ClientEarth, an environmental law charity turned activist Shell investor, said on Friday it was challenging a London court’s decision to dismiss its new case against the energy giant’s board over alleged mismanagement of climate risk.
The group said it would ask the High Court to reconsider the decision at an oral hearing on the case – the first high-profile investor case against directors for alleged failure to properly prepare for switching from fossil fuels.
If the judges allow the action to proceed, it could encourage investors in other companies, including those that fund carbon emitters, to sue against boards that fail to manage climate-related risks, the lawyers said.
Shell, which has been increasing investment in renewable energy and low-carbon technologies, said the claim was “absolutely false” and that it ignored how directors of complex businesses should balance competing considerations.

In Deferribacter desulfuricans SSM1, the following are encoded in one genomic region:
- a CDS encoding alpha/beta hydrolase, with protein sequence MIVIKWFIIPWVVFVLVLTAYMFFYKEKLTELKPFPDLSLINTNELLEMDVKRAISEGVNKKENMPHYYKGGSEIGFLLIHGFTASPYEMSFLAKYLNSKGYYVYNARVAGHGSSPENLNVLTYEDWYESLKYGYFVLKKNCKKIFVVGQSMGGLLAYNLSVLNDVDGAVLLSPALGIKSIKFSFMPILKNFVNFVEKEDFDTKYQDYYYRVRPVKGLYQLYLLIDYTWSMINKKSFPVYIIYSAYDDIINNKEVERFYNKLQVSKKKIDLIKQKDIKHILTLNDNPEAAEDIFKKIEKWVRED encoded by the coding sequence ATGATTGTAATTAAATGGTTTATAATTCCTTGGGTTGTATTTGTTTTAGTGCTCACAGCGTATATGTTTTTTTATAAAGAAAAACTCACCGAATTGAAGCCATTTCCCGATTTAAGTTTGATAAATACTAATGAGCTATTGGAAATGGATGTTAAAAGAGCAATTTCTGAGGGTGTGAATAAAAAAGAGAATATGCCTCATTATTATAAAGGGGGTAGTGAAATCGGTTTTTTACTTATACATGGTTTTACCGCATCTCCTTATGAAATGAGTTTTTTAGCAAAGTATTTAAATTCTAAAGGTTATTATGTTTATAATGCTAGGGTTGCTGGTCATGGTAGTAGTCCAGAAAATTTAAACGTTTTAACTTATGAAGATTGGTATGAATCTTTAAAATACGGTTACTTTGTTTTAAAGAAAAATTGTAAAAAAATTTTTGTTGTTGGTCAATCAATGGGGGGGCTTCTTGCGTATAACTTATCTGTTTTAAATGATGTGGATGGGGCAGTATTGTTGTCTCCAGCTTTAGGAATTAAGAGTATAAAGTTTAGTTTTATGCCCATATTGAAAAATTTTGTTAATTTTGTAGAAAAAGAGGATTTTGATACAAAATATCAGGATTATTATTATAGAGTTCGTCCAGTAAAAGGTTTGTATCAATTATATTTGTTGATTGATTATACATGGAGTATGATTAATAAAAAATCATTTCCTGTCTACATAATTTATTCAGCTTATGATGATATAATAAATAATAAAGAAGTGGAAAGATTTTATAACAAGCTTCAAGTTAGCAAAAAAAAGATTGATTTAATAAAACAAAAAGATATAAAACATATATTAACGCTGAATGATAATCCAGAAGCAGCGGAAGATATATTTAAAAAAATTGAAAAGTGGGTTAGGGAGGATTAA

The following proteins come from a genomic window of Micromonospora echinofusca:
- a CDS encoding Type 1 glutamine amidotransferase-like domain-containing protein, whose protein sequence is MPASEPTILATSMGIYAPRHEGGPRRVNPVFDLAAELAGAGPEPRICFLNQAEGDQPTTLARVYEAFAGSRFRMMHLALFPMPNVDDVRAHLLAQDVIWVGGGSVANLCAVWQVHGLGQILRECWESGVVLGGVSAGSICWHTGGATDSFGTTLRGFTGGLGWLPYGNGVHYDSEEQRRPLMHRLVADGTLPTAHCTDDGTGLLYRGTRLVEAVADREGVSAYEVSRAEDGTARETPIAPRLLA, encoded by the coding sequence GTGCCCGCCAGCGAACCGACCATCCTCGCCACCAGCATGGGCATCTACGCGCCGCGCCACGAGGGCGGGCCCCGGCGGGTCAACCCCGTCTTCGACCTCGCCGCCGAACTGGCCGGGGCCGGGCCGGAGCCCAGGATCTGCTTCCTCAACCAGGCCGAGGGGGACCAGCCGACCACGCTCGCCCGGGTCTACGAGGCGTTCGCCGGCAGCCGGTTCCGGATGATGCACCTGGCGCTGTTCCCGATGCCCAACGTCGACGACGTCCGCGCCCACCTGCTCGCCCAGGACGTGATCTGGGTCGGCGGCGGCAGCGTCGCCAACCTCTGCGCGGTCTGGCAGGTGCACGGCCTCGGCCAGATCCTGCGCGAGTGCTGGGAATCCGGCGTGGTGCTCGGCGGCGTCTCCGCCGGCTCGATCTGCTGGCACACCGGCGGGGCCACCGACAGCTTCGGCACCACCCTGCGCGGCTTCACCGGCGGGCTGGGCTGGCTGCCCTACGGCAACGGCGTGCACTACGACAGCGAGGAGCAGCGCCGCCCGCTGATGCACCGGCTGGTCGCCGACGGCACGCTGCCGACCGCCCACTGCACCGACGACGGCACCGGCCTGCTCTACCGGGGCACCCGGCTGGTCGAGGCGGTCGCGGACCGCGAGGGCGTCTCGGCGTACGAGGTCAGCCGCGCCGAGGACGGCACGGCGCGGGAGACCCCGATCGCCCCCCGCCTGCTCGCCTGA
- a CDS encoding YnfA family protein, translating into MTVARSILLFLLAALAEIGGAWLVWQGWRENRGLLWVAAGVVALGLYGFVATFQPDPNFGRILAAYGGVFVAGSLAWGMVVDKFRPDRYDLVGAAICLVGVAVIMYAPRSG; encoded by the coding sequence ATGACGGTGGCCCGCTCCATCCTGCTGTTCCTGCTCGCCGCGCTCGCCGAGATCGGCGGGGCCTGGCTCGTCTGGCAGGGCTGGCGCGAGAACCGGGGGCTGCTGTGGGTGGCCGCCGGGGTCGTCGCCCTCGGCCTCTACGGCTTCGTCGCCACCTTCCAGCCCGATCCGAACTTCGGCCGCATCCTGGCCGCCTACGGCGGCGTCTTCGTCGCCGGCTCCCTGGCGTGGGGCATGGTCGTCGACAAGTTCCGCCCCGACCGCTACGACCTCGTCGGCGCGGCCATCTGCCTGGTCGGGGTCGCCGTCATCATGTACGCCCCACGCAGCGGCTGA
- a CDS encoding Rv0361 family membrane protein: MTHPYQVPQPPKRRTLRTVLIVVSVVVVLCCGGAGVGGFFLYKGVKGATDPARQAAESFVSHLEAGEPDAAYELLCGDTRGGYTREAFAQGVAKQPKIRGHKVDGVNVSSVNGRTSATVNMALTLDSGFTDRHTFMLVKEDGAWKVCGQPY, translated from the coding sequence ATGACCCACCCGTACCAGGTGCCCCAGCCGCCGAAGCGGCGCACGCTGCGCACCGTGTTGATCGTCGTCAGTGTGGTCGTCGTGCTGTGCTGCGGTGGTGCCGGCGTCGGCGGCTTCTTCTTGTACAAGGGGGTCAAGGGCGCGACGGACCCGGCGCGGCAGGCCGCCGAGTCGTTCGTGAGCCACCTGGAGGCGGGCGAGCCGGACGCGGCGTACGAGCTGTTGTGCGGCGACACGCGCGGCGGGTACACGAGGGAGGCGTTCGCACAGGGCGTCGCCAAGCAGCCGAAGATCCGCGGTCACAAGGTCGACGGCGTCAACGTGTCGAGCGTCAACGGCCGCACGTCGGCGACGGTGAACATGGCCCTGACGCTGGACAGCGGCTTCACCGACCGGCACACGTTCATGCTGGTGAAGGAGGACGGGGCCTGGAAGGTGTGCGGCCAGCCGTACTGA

“We remain confident that permission to bring the claim should not be granted and that the court will stand by its decision,” a spokesman said.
A High Court judge on Friday noted that investor support for Shell’s energy transition strategy was 80% last year.
The company may, however, face a more challenging annual meeting this year.
A group of Shell’s European institutional investors, who own about 12 million of Shell’s 7 billion shares, wrote letters of support for the case.
“This claim is about Shell’s board adopting a strategy that is appropriate to manage the serious and significant climate risks facing the company – in line with its legal duties,” Paul Benson, the senior attorney for ClientEarth, said.
ClientEarth alleged that 11 Shell directors failed to manage the “material and foreseeable” risks posed by climate change to the company – and that they breached company law.
It sought a court order requiring the board to adopt a transition strategy consistent with the Paris climate agreement to combat global warming, and with its duties under the UK Companies Act.
No date for a court hearing was immediately set.
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